The dining and drinking scene in Minneapolis has changed dramatically in just the last few years. As more chef-driven, design-forward restaurants and casual eateries open in burgeoning neighborhoods, it’s easier to get a taste of this expanding culinary market. Here are three design-forward concepts making an impact in this market.
Spoon and Stable
A Rising Star Chef of the Year and the former executive chef/culinary director for Daniel Boulud in New York, Chef Gavin Kaysen turned toward Minneapolis in 2014 where he opened his first restaurant, which just last year earned a nomination for the coveted James Beard Best New Restaurant award. In partnership with his wife Linda and local designer David Shea, the team built the modern American restaurant out of a late 1800s horse stable and loading dock in the city’s North Loop area near the river. Shea worked with a neutral and gray palette to highlight the space’s historic details — from the high ceilings to the overhead glass doors, old brickwork and skylights — and the three distinct “theaters,” including a nearly 30-foot-high bar area, an expansive dining space featuring plush banquettes and a completely open peninsula kitchen flanked by a marble-topped chef’s counter seating eight. Behind the bar, shelves stacked against natural exposed brick and holding wooden logs signal the live-fire grilling going on in the kitchen, while a jewel-like, illuminated glass “box” in the center of the dining room holds bottles upon bottles of wine with ladders for staff access. Shea kept the artwork to a minimum, choosing only to showcase Kaysen’s extensive spoon collection by layering the spoons vertically in a slab of roughed-up natural wood. Nearby, blue-and-white wainscoted walls enclose the narrow private dining room, which seats 12 to 28 people and has windows overlooking the main dining area. Photos courtesy of Bonjwing Photography
In the southwest neighborhood of Lynnhurst, veteran chef and restaurateur Steve Brown of the award-winning Tilia has created a modern-day refined French tavern or “buvette” for his latest concept, which opened in December 2015. In a minimalist-meets-art deco approach by lead designer Heather Keena of Machine Scenic, a metal and woodworking shop, the 60-seat space features plenty of neutral leathers and natural light, creamy white walls and shiny enamel balanced by more ornate woodworking, corbels and crown molding concentrated predominantly around the centrally positioned cocktail bar. An intentional focal point in the room, the bar also boasts boudoir-inspired curved shelves for various glassware, a refurbished antique mirror and a built-in wine and champagne bottle chiller. In the dining room, maple floors and unglazed porcelain tile reproductions from the 1920s stand alongside refurbished wicker-backed chairs from the 1960s. A decorative plastic ceiling, made using antique tin molds, tops the room. Copper-clad French doors will open up to a small sidewalk patio in the warmer months. Developed in part by Tilia executive chef Paul Backer and chef de cuisine Jason Hansen, formerly of Chicago’s Blackbird, St. Genevieve’s menu focuses on modernized French bistro fare served from the afternoon to late evening hours, ranging from a variety of small plates like mille-feuille pastry layered with foie gras and blood orange marmalade to hazelnuts and crispy ham to tartines and larger entrées like roasted chicken leg with sweetbreads, mushroom velouté and sage.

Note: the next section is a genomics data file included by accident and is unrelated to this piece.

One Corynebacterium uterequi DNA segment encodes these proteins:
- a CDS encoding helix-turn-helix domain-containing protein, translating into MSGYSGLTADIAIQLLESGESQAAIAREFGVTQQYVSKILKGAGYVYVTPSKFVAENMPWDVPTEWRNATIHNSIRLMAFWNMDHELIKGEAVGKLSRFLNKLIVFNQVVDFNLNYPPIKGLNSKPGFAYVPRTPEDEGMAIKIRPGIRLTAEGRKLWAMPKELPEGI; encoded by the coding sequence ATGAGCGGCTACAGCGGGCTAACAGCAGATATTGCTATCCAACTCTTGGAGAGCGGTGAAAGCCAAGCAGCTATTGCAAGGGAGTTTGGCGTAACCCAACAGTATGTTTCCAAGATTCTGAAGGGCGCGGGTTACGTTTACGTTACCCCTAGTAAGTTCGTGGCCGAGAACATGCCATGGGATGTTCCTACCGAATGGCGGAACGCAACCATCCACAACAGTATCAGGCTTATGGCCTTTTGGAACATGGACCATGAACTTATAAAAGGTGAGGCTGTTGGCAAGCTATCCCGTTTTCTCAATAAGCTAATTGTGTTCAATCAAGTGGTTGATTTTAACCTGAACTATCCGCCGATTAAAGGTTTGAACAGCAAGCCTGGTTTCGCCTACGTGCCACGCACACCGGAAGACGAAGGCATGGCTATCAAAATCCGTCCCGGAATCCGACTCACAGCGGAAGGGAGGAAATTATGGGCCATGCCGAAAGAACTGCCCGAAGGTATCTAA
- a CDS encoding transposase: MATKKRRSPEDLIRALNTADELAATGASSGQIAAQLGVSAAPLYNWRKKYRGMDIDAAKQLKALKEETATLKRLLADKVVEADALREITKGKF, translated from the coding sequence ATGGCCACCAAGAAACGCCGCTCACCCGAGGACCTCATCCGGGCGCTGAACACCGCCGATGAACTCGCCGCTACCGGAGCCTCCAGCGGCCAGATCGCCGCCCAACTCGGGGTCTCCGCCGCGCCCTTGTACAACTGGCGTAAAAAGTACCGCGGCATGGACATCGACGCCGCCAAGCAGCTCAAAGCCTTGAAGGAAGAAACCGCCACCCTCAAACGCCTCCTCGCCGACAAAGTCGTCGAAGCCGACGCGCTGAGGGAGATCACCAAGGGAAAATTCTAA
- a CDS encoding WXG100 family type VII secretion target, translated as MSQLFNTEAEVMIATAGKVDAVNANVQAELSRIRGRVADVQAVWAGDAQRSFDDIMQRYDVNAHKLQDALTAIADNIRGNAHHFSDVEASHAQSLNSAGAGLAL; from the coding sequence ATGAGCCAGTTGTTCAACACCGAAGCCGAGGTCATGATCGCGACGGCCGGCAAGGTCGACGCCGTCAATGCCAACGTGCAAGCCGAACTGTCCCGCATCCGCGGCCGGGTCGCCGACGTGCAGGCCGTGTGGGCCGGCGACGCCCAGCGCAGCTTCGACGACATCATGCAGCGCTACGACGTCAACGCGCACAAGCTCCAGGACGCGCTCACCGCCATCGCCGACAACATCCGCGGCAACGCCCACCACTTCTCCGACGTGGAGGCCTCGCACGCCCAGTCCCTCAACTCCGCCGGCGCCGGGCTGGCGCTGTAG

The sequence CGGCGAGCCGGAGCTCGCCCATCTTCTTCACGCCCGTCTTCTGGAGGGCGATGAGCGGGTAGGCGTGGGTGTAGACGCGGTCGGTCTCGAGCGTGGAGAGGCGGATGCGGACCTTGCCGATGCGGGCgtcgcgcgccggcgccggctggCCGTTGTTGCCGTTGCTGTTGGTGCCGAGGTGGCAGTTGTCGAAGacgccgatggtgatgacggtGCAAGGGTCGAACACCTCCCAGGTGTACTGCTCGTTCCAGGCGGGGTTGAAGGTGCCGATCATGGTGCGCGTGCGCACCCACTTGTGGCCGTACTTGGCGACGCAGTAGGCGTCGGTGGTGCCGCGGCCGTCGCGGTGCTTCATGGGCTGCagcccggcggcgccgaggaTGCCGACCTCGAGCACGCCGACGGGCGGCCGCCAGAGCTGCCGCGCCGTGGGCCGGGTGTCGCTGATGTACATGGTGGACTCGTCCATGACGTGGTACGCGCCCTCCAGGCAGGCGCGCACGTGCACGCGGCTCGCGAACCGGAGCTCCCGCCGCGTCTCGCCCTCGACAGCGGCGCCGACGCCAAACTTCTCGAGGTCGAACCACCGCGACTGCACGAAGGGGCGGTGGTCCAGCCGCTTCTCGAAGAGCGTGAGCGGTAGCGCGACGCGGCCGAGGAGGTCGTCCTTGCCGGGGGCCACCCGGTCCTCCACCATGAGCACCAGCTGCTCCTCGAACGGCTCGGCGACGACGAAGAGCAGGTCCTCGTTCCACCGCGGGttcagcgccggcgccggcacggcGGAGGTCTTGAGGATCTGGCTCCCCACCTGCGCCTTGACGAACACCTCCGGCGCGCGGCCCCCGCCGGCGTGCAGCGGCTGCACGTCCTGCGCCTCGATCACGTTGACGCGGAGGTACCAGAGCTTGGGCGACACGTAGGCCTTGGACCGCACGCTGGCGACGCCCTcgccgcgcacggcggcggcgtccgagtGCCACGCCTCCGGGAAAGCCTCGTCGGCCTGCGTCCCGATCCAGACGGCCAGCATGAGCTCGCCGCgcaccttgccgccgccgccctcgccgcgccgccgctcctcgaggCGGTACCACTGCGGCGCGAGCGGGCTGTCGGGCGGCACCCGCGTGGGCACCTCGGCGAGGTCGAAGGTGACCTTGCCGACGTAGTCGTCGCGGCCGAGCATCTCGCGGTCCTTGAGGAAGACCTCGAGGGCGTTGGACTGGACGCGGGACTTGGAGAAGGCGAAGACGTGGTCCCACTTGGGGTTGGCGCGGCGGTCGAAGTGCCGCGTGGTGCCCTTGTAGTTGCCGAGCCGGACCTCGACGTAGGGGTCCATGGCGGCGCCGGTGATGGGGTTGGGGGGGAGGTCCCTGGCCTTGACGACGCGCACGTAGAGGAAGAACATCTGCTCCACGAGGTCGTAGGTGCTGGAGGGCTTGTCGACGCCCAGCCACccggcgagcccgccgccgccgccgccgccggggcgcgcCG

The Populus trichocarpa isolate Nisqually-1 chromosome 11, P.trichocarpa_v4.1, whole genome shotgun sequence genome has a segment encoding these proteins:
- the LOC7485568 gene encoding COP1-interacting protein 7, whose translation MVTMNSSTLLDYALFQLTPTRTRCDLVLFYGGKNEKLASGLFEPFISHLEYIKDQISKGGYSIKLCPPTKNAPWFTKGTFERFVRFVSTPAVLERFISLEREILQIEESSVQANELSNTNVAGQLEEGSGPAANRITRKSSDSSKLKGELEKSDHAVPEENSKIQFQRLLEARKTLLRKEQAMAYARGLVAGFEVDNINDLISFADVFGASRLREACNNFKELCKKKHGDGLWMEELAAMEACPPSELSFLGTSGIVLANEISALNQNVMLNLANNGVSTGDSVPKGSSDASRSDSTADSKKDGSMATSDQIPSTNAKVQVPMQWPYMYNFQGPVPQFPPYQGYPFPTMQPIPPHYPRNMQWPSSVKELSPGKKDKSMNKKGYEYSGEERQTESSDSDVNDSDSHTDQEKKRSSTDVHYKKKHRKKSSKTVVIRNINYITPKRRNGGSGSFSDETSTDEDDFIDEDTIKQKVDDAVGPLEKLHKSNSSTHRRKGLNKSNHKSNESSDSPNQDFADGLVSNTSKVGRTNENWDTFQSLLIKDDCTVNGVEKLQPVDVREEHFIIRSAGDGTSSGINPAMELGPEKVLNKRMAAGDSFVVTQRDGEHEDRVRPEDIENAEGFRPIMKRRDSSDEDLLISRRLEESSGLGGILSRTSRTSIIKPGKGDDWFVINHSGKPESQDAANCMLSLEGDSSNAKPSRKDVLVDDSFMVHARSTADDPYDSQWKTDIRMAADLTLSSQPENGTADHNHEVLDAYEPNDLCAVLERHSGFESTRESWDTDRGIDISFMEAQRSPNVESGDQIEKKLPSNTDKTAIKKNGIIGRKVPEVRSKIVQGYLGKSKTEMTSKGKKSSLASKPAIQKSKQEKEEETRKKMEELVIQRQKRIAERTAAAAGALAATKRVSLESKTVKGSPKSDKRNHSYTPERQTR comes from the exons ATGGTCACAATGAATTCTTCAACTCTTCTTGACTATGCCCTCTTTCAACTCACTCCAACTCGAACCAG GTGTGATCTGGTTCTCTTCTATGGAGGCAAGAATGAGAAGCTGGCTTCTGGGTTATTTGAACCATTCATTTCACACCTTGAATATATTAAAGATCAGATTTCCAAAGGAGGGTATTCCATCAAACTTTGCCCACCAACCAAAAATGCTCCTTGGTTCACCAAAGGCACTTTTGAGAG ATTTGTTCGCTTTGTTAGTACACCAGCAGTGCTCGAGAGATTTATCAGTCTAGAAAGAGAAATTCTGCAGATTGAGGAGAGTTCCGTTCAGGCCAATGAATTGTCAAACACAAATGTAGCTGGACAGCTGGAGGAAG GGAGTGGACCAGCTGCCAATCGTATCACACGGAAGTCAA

Surly Brewing Co.
Dubbed the Mecca for craft brew lovers and Surly cult followers alike, this $30 million brewery and restaurant in the Prospect Park neighborhood of Minneapolis was a labor of love for Owner Omar Ansari, Head Brewer Todd Haug and many others who contributed to the project. In making this flagship location, the project team had to fight a Prohibition-era Minnesota law to become the first brewery in the state to be able to serve beer to the public right on the premises. Since opening in December 2014, Surly has become one of the city’s most popular dining and drinking destinations, especially on warmer days when garage-like doors at the back of the dining space roll up to an outdoor patio and lounging lawn beyond. HGA Architects used the massive silver brewing tanks, located behind a 30-foot-tall glass wall, as a focal point for the dining hall, which features a long bar and communal dining tables made from reclaimed Minnesota elms. Even the chairs are “sustainable,” in that each are made with 150 Coca-Cola bottles, while the outdoor furniture was made from reclaimed milk jugs. A funky, alternating red-and-blue LED display lights up the back bar, and signature burgundy-colored Surly caricatures and artwork add pop to the space. Acclaimed Chef Jorge Guzman offers an elevated, eclectic menu ranging from griddled burgers to handmade gnocchi and barbecued brisket with homemade sauce, all perfectly paired with the range of lighter brews, ambers, stouts — even a caffeinated beer infused with cacao beans and vanilla. Upstairs at the Brewer’s Table restaurant, Guzman showcases even finer dining fare in a separate, enclosed space with its own kitchen and peek-a-boo views of the tall brew tanks across the way.